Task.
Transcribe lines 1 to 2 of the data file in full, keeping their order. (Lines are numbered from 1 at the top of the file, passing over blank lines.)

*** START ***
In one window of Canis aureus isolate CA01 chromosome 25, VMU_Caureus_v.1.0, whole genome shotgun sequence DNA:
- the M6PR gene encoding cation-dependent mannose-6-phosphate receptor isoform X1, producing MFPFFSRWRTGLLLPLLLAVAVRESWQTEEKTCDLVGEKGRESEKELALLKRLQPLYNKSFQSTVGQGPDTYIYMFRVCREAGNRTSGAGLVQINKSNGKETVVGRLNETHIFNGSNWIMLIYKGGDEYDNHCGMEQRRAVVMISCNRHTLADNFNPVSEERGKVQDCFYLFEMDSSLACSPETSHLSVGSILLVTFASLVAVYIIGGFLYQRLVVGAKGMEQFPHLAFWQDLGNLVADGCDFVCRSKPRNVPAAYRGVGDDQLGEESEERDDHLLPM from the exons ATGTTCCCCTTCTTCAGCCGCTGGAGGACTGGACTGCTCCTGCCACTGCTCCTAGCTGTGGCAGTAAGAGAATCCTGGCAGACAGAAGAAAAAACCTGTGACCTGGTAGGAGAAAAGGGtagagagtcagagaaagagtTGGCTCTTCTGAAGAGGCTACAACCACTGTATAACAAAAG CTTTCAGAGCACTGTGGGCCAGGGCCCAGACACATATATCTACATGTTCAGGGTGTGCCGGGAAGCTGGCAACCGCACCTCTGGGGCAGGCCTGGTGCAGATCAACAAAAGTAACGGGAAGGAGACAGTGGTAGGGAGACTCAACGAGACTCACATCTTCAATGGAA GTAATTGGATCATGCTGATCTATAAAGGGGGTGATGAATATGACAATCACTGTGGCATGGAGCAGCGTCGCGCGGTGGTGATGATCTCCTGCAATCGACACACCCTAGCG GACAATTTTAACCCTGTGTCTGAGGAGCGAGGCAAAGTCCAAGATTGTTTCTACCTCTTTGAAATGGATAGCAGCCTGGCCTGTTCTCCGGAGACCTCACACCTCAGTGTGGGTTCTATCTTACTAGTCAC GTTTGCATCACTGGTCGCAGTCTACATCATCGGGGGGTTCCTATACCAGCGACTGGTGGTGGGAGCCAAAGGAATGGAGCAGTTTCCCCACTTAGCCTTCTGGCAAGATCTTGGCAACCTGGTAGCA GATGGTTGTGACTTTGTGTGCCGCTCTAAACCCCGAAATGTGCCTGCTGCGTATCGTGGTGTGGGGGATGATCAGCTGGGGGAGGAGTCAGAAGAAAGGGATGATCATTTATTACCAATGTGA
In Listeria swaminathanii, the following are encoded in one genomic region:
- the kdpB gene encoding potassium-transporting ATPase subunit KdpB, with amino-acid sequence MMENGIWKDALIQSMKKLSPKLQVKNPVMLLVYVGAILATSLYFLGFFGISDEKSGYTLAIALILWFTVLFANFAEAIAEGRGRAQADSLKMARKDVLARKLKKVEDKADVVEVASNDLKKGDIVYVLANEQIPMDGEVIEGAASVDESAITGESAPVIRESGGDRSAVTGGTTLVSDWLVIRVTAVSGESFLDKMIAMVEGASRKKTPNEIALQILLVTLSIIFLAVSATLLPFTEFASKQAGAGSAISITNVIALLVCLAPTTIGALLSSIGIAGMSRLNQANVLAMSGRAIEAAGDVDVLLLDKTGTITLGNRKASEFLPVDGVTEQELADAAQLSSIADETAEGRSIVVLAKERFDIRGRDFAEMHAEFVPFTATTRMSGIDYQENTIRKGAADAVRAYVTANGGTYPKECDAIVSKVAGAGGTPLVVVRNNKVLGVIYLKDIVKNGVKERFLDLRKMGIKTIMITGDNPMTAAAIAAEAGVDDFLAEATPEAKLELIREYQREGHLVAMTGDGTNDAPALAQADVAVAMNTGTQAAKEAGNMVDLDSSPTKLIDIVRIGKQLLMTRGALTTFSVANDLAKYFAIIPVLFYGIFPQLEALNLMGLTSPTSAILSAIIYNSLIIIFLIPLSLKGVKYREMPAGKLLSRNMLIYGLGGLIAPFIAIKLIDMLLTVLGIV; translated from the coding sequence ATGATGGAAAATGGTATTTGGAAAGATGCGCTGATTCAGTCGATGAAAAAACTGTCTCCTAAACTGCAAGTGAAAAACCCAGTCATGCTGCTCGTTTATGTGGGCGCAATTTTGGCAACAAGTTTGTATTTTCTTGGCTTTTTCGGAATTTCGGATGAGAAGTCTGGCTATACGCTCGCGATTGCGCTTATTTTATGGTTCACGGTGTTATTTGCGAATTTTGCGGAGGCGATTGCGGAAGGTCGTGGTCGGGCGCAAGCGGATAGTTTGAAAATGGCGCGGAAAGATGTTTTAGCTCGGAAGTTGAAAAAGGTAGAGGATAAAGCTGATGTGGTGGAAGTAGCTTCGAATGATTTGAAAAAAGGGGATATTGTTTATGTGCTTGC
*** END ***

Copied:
In one window of Canis aureus isolate CA01 chromosome 25, VMU_Caureus_v.1.0, whole genome shotgun sequence DNA:
- the M6PR gene encoding cation-dependent mannose-6-phosphate receptor isoform X1, producing MFPFFSRWRTGLLLPLLLAVAVRESWQTEEKTCDLVGEKGRESEKELALLKRLQPLYNKSFQSTVGQGPDTYIYMFRVCREAGNRTSGAGLVQINKSNGKETVVGRLNETHIFNGSNWIMLIYKGGDEYDNHCGMEQRRAVVMISCNRHTLADNFNPVSEERGKVQDCFYLFEMDSSLACSPETSHLSVGSILLVTFASLVAVYIIGGFLYQRLVVGAKGMEQFPHLAFWQDLGNLVADGCDFVCRSKPRNVPAAYRGVGDDQLGEESEERDDHLLPM from the exons ATGTTCCCCTTCTTCAGCCGCTGGAGGACTGGACTGCTCCTGCCACTGCTCCTAGCTGTGGCAGTAAGAGAATCCTGGCAGACAGAAGAAAAAACCTGTGACCTGGTAGGAGAAAAGGGtagagagtcagagaaagagtTGGCTCTTCTGAAGAGGCTACAACCACTGTATAACAAAAG CTTTCAGAGCACTGTGGGCCAGGGCCCAGACACATATATCTACATGTTCAGGGTGTGCCGGGAAGCTGGCAACCGCACCTCTGGGGCAGGCCTGGTGCAGATCAACAAAAGTAACGGGAAGGAGACAGTGGTAGGGAGACTCAACGAGACTCACATCTTCAATGGAA GTAATTGGATCATGCTGATCTATAAAGGGGGTGATGAATATGACAATCACTGTGGCATGGAGCAGCGTCGCGCGGTGGTGATGATCTCCTGCAATCGACACACCCTAGCG GACAATTTTAACCCTGTGTCTGAGGAGCGAGGCAAAGTCCAAGATTGTTTCTACCTCTTTGAAATGGATAGCAGCCTGGCCTGTTCTCCGGAGACCTCACACCTCAGTGTGGGTTCTATCTTACTAGTCAC GTTTGCATCACTGGTCGCAGTCTACATCATCGGGGGGTTCCTATACCAGCGACTGGTGGTGGGAGCCAAAGGAATGGAGCAGTTTCCCCACTTAGCCTTCTGGCAAGATCTTGGCAACCTGGTAGCA GATGGTTGTGACTTTGTGTGCCGCTCTAAACCCCGAAATGTGCCTGCTGCGTATCGTGGTGTGGGGGATGATCAGCTGGGGGAGGAGTCAGAAGAAAGGGATGATCATTTATTACCAATGTGA